Perhaps now that it is officially Summer, we can talk about a subject that seems to be creeping out a lot of authors: forests.
Have you, like us, noticed just how many authors are using The Woods as a scary setting? Children go in but don't come out, or a pair go in and only one comes out, or there is not trace or the traces lead nowhere. Lives are altered forever, marriages are shattered, towns become suspicious places - the plots have similarities, like variations on the theme.
This has been going on for some time and we're not trying to point fingers, just note a recurring theme and wondering what brings it up. Some books that easily come to mind are Ruth Rendell's The Babes in the Wood, Harlan Coben's The Woods, the new Edgar winner from Tana French In the Woods, John Connolly's The Book of Lost Things, Mathew Scott Hansen's The Shadowkiller, CJ Box's Blue Heaven, James W. Hall's Forests of the Night, Gerard Donovan's Julius Winsom, Earl Emerson's Primal Threat and, later this Fall, the new Carol O'Connell, Bone by Bone.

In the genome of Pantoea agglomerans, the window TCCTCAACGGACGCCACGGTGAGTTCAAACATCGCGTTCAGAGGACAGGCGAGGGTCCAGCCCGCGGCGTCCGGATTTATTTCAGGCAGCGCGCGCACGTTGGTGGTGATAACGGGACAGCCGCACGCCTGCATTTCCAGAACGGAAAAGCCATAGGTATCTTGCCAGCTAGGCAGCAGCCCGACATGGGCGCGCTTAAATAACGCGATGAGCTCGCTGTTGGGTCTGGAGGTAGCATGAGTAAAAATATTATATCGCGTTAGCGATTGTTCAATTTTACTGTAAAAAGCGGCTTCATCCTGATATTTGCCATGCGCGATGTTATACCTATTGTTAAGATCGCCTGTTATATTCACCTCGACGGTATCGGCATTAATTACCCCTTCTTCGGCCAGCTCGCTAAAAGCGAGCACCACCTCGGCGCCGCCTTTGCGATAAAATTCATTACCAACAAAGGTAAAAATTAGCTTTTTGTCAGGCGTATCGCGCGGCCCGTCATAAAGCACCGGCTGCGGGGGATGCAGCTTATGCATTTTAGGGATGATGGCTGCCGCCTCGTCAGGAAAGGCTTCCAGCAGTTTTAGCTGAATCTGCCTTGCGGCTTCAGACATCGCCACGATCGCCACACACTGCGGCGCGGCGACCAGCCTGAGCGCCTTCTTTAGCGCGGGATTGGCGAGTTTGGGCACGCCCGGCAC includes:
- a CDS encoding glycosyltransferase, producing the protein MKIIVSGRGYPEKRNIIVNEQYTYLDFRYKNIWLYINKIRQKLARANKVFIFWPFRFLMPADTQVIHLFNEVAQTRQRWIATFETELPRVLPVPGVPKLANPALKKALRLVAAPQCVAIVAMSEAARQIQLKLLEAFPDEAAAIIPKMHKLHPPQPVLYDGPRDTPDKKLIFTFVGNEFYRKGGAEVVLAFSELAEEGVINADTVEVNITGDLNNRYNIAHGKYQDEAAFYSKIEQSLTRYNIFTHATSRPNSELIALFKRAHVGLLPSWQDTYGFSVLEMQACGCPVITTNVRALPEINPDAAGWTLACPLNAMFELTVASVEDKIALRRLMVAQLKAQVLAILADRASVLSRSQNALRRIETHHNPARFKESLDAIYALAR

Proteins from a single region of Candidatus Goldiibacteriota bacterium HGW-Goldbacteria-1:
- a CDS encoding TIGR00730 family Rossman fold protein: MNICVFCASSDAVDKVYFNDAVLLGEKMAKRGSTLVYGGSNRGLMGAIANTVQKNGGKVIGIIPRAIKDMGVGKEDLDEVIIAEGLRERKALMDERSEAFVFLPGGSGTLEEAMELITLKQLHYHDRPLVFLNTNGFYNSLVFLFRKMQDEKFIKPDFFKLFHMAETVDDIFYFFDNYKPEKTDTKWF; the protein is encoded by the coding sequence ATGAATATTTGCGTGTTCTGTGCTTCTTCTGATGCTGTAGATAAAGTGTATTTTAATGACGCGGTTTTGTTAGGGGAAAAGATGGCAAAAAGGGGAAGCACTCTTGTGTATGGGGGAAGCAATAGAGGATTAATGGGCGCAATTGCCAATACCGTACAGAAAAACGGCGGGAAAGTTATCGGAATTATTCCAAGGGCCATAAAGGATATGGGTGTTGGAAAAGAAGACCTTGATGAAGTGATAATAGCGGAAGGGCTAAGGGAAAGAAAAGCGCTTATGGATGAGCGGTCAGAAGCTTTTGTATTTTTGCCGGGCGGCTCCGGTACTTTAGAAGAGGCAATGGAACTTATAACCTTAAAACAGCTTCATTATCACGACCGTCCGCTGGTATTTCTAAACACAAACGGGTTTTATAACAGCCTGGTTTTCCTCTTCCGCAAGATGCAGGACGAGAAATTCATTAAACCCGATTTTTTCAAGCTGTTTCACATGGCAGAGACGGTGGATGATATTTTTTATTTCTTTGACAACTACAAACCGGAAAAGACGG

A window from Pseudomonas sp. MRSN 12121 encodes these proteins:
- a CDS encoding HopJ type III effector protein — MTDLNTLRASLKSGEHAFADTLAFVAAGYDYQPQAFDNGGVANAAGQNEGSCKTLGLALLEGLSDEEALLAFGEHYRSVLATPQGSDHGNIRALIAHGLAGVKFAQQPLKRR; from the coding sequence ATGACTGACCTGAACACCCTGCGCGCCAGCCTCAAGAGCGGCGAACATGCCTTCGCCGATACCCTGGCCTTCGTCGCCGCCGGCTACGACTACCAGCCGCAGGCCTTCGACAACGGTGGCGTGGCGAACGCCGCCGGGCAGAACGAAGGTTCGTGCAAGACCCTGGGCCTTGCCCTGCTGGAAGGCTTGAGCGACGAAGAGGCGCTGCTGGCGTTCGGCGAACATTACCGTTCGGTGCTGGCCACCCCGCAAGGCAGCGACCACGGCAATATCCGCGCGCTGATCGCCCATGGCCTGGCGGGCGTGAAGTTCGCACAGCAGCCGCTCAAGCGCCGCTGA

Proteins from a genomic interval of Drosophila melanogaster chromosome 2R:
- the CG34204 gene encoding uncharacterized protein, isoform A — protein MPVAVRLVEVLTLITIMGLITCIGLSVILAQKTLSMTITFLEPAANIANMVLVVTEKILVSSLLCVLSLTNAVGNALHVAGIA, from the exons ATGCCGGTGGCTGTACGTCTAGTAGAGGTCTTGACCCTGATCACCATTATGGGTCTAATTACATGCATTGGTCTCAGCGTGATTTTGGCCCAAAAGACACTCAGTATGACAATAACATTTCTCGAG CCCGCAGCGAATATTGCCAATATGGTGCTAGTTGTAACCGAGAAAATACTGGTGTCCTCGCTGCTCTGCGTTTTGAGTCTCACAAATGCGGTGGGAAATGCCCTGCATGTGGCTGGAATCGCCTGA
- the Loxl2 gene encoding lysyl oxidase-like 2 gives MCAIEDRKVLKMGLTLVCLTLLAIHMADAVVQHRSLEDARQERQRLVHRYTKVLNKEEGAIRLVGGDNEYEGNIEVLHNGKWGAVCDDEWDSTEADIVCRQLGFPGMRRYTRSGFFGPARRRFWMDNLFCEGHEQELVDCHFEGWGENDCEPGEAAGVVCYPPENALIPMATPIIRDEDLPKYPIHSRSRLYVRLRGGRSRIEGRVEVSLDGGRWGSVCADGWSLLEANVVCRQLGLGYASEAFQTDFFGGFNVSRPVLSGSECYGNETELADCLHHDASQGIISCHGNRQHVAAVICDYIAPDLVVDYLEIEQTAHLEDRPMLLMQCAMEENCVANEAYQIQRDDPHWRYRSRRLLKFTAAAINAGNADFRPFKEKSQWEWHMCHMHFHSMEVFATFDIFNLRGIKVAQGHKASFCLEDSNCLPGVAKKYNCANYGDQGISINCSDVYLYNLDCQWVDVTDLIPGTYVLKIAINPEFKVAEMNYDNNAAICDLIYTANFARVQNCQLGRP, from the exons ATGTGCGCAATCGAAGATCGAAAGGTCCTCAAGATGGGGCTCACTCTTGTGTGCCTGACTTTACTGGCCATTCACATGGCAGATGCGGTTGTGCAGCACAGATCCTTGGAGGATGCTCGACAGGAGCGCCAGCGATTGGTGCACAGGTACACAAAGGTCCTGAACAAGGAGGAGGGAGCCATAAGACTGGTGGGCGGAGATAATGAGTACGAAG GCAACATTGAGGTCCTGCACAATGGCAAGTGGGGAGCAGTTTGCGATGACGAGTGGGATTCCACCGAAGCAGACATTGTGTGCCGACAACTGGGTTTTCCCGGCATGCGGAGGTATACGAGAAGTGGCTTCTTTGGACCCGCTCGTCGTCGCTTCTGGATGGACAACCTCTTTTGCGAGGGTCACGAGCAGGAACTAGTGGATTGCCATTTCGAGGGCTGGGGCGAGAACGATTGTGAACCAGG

Certainly, this isn't an American phenonenon - Rendell, Connolly and French write in the British Isles - and it isn't regional as some of the US books are East Coast and some West Coast. So what is it? Is it the fears of the baby-boomers coming out in mid-life or fears they have for their children? Something old and unresolved in the human gene? After all, Robin Hood took refuge in Sherwood Forest because it was said to be haunted and the Sheriff's men wouldn't pursue them into it's dark depths.
The woods can be dark and tangled and it is hard to see your feet let alone something that might be hiding and waiting for you. And, at a time when what we've known is endangered - the costs of everything are skyrocketing, food is suspect, the climate is chaotic and the planet is possibly threatened, wars have become unhinged from states and are now fought by underground foes. It's like we're all, suddenly and unexpectedly, Deep In The Woods With No Clear Trail Out, No Sense of Direction, It Seems to Be Getting Darker and We Just Want This To Be Over...
And, maybe like a good scary horror movie, these forest-set stories help us to be frightened in a safe, controlled way with some sort of resolution in sight, in our reading chair, so that we can expell some of the generalized fear we feel and try, do our best, to function like adults. Maybe it works like that too for the writers.